We identified differentially expressed proteins among P. lutzii (Pb01) and three members of the species P. brasiliensis, as following: Pb03, Pb339, and PbEPM83. The proteins identified in the four analyzed groups of the genus Paracoccidioides are depicted in Supplementary Table 1. A total of 1,160, 1,211, 1,280, and 1,462 proteins were identified in P. lutzii (Pb01), Pb03, Pb339, and PbEPM83, respectively, after filtering using the criterion of minimum repeat rate of 2 and a total of 5112 proteins (Supplementary Table 1).

The proteins in each isolate that grew in the presence of acetate were compared to the counterparts in yeast cells growing in the presence of glucose. Statistical analysis revealed differential protein expression in each isolate in relation to the carbon source used. Based on the differential protein expression results, the different isolates were compared using the heat map. There were 526, 442, 744, and 569 differentially expressed proteins showing fold-changes of at least 1.5, for P. lutzii (Pb01) and Pb03, Pb339, and PbEPM83, respectively, as depicted in Supplementary Table 1. The number of differentially expressed proteins when comparing the four isolates to the others were 45.3, 36.5, 58.1, and 38.9%, respectively of the total of proteins identified in each isolate, for P. lutzii (Pb01) and Pb03, Pb339, and PbEPM83. These data indicate that high metabolic flexibility exists among members of the Paracoccidioides genus. Similar results were observed by Pigosso et al. who found significant differences in the protein expression profiles among the representatives of different phylogenetic clades of Paracoccidioides Pb01, Pb02, Pb339, and PbEPM83 (Pigosso et al., 2013).

Differentially Regulated Proteins in Analyzed Paracoccidioides Isolates

Based on statistical analysis, the differentially expressed proteins were classified. Supplementary Tables 2–9 present the proteins of the analyzed isolates significantly up- or down-regulated upon growth with the two-carbon molecule acetate. Those proteins were classified according to the functional categories present in FunCat2. The functional categories for up- and down-regulated proteins were similar among the four analyzed isolates, as depicted in Supplementary Figures 2A,B, respectively. Some proteins were assigned as unclassified because of their unknown function, accounting for 20–30% of the analyzed proteins in the isolates (data not shown).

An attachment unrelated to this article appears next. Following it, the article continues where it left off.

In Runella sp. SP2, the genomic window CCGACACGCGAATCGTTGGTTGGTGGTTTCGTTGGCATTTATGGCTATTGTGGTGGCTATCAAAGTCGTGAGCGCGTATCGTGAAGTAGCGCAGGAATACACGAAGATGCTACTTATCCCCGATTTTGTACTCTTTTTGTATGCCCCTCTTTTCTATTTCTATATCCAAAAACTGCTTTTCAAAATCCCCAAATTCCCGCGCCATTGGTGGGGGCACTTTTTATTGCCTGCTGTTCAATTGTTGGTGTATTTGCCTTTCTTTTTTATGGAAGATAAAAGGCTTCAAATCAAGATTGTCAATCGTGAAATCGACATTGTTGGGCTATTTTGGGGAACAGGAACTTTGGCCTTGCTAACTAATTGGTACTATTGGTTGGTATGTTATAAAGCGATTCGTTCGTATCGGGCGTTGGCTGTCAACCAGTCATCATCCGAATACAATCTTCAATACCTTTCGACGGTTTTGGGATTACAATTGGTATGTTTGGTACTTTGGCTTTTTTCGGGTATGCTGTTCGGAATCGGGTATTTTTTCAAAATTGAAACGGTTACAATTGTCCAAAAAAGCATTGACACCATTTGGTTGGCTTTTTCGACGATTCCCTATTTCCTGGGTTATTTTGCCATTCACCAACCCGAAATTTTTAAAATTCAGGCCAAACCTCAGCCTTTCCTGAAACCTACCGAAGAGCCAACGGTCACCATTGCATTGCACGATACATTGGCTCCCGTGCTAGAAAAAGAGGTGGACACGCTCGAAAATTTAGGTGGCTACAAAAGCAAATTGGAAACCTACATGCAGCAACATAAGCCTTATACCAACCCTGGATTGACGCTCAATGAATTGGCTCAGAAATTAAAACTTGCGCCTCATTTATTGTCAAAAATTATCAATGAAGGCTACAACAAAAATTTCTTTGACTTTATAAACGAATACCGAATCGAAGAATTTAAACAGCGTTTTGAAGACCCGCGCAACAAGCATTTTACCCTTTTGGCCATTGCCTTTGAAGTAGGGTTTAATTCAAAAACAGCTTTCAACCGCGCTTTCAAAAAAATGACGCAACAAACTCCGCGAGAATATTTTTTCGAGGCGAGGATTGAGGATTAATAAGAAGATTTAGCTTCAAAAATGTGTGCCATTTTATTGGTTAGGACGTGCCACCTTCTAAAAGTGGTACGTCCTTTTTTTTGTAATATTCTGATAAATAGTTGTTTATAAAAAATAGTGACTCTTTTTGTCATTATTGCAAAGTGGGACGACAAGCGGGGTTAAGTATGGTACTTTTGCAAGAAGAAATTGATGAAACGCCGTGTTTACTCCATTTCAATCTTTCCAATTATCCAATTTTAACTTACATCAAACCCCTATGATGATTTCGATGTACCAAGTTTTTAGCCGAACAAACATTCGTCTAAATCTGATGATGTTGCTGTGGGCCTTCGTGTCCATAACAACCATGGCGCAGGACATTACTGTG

The metabolic pathways, glycolysis/gluconeogenesis and ethanol production, cell wall metabolism, glyoxylic/glyoxylate shunt and the TCA cycle, beta-oxidation and the methylcitrate cycle, electron transport chain and oxidative phosphorylation, amino acids degradation, and response to oxidative stress were analyzed among isolates, as depicted in Supplementary Table 10.

Regulation of Glycolysis/Gluconeogenesis and Ethanol Production

To assess changes in the expression of proteins related to glycolysis/gluconeogenesis in the isolates, we compared the levels of enzymes listed in Supplementary Tables 2–9. As depicted in Figures 2A,B, fructose 1,6-biphosphatase (PAAG_02682; PADG_01706) was significantly induced in Pb01, Pb339, and PbEPM83, suggesting increased gluconeogenesis. Regulatory enzymes of glycolysis, phosphofructokinase-I (PAAG_01583; PABG_03640; PADG_00192) and hexokinase (PADG_03813), were repressed in Pb01, Pb03, Pb339, and PbEPM83. The reciprocal regulation of phosphofructokinase-I and fructose 1,6-biphosphatase clearly indicate increased gluconeogenesis and decreased glycolysis in the isolates of P. lutzii and P. brasiliensis, as depicted in Figures 2A,B. A shift to gluconeogenesis has been described as a metabolic hallmark of fungal cells exposed to two-carbon sources. Studies of the response of C. albicans to internalization by macrophages revealed reprogramming of transcription, including gluconeogenic growth (Lorenz et al., 2004).

FIGURE 2
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Figure 2. Comparison of protein profiles related to glycolysis and gluconeogenesis in P. lutzii and isolates of P. brasiliensis. ANOVA was applied to compare expression values among isolates, applying a cut-off of 1.5-fold. Expression data were obtained using the Multi Experiment Viewer software V.4.8, which was used to group and compare expression data. (A) Representative diagram of the glycolysis/gluconeogenesis and fermentation pathways depicting down-regulated (green) and up-regulated (red) proteins in the isolates, as cited above. (B) Changes in expression levels in yeast cells incubated with acetate in the four analyzed isolates are represented in a heat map format. Mean values of experimental triplicates are shown for down-regulation (green) and up-regulation (red) of genes of isolates Pb01, Pb03, Pb339, and PbEPM83 in the presence of sodium acetate. Black indicates that no significant difference was observed.